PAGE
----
@andrewchen

Get the newsletter · 2018 essays (PDF) · Featured · Recent

Quora: Will CPE (Cost Per Engagement) advertising ever take off?

Will CPE (Cost Per Engagement) advertising ever take off?
I doubt it – the reason is that it’s targeting metrics at the kind of marketers that don’t care too much about metrics.

Broadly speaking, there’s two kind of marketers in the world – a ton could be written about this, so I’ll just provide some sweeping generalizations:

Direct response marketers are companies that are typically very focused on ROI when they buy advertising – often these include companies you’ve never heard of in ecommerce, online dating, financial services, etc., where it’s easy to calculate the value of a customer and they are primarily getting their traffic through paid marketing channels. They like to back everything out to ROI by comparing lifetime value to cost per customer, and if not that, then at least cost-per-action or some similarly concrete metric.

In many cases, these kinds of marketers prefer search marketing, email marketing, telesales, and other things where it’s easy to quantify what’s going on – they stay away from Super Bowl ads though. They prefer CPA and CPC versus CPM or sponsorships.

Brand marketers are companies you’ve heard of and have seen a lot of advertising for – they are typically targeting a large consumer base, they want to position their products differently relative to their competition and don’t have great ways to quantify the value of a customer. For example, Coca-Cola doesn’t know the LTV of a customer nor what the cost-per-customer looks like for a billboard ad they’ve bought.

For these guys, they are used to hiring big ad agencies to help them advertise on billboards, television, the front page of Yahoo, etc. They may buy search marketing, but have different goals than ROI. (For example, they may just want the top ad, and don’t care too much about ROI)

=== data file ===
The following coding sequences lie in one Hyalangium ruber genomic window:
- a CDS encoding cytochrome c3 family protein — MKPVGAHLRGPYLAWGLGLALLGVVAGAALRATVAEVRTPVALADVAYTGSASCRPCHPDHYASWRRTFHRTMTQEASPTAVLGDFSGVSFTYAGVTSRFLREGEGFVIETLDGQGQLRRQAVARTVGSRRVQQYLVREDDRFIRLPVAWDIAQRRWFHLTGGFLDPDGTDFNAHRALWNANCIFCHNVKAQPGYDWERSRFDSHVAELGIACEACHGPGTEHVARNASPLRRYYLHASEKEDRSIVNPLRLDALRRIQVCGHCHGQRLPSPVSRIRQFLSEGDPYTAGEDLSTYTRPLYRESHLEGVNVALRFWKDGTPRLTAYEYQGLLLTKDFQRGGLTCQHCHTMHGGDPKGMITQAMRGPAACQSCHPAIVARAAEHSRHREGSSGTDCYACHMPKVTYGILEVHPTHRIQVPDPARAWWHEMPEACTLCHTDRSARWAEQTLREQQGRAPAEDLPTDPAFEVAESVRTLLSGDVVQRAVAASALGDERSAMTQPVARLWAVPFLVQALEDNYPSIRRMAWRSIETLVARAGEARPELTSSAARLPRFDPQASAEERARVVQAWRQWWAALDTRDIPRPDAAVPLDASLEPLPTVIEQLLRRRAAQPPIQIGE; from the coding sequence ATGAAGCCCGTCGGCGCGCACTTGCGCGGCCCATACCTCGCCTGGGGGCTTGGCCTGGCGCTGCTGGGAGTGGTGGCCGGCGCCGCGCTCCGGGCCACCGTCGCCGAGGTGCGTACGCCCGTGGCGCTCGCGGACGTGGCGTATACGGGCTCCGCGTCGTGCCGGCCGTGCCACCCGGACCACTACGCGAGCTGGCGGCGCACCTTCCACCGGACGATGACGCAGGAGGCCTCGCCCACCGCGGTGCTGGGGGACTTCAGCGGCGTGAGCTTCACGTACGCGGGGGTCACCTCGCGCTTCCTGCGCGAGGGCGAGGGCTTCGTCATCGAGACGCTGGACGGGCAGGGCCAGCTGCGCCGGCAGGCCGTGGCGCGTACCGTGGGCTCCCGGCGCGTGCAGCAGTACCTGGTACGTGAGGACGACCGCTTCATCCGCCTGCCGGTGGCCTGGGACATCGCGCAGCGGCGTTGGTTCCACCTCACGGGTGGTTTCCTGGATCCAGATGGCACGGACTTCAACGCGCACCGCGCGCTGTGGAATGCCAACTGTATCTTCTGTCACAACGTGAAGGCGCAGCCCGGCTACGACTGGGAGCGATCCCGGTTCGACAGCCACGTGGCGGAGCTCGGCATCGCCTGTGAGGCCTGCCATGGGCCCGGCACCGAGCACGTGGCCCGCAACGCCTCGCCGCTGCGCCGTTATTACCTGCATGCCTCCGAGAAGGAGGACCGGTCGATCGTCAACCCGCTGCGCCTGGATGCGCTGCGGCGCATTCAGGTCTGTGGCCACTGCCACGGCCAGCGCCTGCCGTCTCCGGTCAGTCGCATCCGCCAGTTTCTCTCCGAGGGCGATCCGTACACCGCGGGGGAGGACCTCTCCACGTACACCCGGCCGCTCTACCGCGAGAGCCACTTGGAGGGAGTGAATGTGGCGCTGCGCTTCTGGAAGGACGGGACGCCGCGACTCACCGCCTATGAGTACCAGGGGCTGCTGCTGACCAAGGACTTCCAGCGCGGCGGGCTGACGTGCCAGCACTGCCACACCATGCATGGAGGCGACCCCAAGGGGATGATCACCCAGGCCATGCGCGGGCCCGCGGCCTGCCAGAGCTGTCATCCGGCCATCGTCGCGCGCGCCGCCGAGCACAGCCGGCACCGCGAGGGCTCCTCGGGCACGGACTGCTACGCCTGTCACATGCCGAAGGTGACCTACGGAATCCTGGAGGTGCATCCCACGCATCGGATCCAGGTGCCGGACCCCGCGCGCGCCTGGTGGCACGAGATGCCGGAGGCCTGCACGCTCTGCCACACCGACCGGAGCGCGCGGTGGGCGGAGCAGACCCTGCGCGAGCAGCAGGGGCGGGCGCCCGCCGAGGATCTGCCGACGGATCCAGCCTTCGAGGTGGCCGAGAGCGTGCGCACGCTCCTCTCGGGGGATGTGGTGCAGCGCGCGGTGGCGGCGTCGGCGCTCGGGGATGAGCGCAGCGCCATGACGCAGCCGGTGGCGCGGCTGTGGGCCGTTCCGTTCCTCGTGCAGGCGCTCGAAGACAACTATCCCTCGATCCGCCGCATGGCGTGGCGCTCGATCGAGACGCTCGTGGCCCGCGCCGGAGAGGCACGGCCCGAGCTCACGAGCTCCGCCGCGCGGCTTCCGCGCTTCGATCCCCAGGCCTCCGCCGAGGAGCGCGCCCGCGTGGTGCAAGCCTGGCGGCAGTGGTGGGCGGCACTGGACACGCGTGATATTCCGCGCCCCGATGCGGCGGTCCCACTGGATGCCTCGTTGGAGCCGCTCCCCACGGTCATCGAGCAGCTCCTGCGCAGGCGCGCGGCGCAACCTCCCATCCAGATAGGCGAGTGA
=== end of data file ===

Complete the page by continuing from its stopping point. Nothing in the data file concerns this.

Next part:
Why CPE is a weird metric for both DR and brands
The reason why cost-per-engagement is a weird metric is that ROI-focused marketers (that is, direct response marketers), don’t care about “engagement.” They want to know if people are going to buy, and if their media spend is going to be profitable.

As a result, the “E” part of CPE is really only a part that brands care about. And yet, they don’t care that much about CPE because they aren’t focused on the cost of the campaign as the #1 priority. Instead, it’s more important where the ads are being placed, how strong the ad creative is being used, etc.

One scenario to demonstrate this: If they could buy the front page of YouTube, even if that had a higher CPE, a brand advertiser would be happier with that than being shown in random footers of YouTube (the “remnant”) even at a lower CPE. They are looking to establish their brand, not optimize their spend.

What will be prevalent instead?
I think even with the advent of lots of ad opportunities on social sites, the dominate business model will still be CPM/sponsorships for brand advertisers, and CPC/CPA for direct response. Basically, nothing much will change.

If it turns out that CPE correlates to CPA/CPC, then DR marketers will end up liking it.

Also, CPE might turn into a secondary metric that you use alongside really strong placement of ads- maybe as a way to establish a bonus or upside on the campaign, but I don’t think it’ll ever happen that the dominant form of advertising on the web will be that ad agencies will put in a CPE “bid” into self-serve systems :)

I answered this question on Quora – more great answers over there.

PS. Get new updates/analysis on tech and startups